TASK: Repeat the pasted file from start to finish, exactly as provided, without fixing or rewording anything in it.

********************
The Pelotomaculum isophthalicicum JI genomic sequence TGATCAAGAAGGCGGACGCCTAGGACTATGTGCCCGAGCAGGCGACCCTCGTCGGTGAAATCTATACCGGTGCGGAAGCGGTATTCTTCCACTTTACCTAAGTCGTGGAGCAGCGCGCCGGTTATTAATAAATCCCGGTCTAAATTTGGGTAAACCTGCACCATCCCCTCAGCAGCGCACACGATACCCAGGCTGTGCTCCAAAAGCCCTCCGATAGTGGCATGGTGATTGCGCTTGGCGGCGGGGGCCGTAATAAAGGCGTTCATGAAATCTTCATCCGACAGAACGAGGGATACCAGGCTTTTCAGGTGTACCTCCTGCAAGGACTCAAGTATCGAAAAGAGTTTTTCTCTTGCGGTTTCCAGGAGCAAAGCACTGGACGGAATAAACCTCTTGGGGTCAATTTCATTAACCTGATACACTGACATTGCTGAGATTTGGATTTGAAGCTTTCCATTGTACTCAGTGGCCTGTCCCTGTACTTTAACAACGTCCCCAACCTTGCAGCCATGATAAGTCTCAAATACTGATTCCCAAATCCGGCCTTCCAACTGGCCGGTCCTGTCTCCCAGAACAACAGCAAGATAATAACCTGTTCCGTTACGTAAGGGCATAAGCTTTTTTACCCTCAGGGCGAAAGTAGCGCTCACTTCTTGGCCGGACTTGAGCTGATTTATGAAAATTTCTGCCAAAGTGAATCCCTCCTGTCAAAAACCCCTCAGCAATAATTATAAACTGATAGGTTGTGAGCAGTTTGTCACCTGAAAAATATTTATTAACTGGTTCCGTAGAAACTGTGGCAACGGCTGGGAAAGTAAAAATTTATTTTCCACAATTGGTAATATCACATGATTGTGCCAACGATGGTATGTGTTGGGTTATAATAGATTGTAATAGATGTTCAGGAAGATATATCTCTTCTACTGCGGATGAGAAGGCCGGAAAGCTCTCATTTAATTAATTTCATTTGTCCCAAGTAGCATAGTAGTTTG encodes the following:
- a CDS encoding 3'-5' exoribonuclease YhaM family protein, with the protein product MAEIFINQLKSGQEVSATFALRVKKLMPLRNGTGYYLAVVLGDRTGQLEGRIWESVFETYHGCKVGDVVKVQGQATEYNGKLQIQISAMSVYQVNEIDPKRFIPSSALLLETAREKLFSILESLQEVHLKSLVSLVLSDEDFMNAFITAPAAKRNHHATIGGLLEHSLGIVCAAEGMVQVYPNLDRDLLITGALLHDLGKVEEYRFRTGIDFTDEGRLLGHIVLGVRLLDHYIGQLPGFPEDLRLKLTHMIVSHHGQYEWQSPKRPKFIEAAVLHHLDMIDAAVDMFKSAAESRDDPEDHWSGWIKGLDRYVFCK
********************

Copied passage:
The Pelotomaculum isophthalicicum JI genomic sequence TGATCAAGAAGGCGGACGCCTAGGACTATGTGCCCGAGCAGGCGACCCTCGTCGGTGAAATCTATACCGGTGCGGAAGCGGTATTCTTCCACTTTACCTAAGTCGTGGAGCAGCGCGCCGGTTATTAATAAATCCCGGTCTAAATTTGGGTAAACCTGCACCATCCCCTCAGCAGCGCACACGATACCCAGGCTGTGCTCCAAAAGCCCTCCGATAGTGGCATGGTGATTGCGCTTGGCGGCGGGGGCCGTAATAAAGGCGTTCATGAAATCTTCATCCGACAGAACGAGGGATACCAGGCTTTTCAGGTGTACCTCCTGCAAGGACTCAAGTATCGAAAAGAGTTTTTCTCTTGCGGTTTCCAGGAGCAAAGCACTGGACGGAATAAACCTCTTGGGGTCAATTTCATTAACCTGATACACTGACATTGCTGAGATTTGGATTTGAAGCTTTCCATTGTACTCAGTGGCCTGTCCCTGTACTTTAACAACGTCCCCAACCTTGCAGCCATGATAAGTCTCAAATACTGATTCCCAAATCCGGCCTTCCAACTGGCCGGTCCTGTCTCCCAGAACAACAGCAAGATAATAACCTGTTCCGTTACGTAAGGGCATAAGCTTTTTTACCCTCAGGGCGAAAGTAGCGCTCACTTCTTGGCCGGACTTGAGCTGATTTATGAAAATTTCTGCCAAAGTGAATCCCTCCTGTCAAAAACCCCTCAGCAATAATTATAAACTGATAGGTTGTGAGCAGTTTGTCACCTGAAAAATATTTATTAACTGGTTCCGTAGAAACTGTGGCAACGGCTGGGAAAGTAAAAATTTATTTTCCACAATTGGTAATATCACATGATTGTGCCAACGATGGTATGTGTTGGGTTATAATAGATTGTAATAGATGTTCAGGAAGATATATCTCTTCTACTGCGGATGAGAAGGCCGGAAAGCTCTCATTTAATTAATTTCATTTGTCCCAAGTAGCATAGTAGTTTG encodes the following:
- a CDS encoding 3'-5' exoribonuclease YhaM family protein, with the protein product MAEIFINQLKSGQEVSATFALRVKKLMPLRNGTGYYLAVVLGDRTGQLEGRIWESVFETYHGCKVGDVVKVQGQATEYNGKLQIQISAMSVYQVNEIDPKRFIPSSALLLETAREKLFSILESLQEVHLKSLVSLVLSDEDFMNAFITAPAAKRNHHATIGGLLEHSLGIVCAAEGMVQVYPNLDRDLLITGALLHDLGKVEEYRFRTGIDFTDEGRLLGHIVLGVRLLDHYIGQLPGFPEDLRLKLTHMIVSHHGQYEWQSPKRPKFIEAAVLHHLDMIDAAVDMFKSAAESRDDPEDHWSGWIKGLDRYVFCK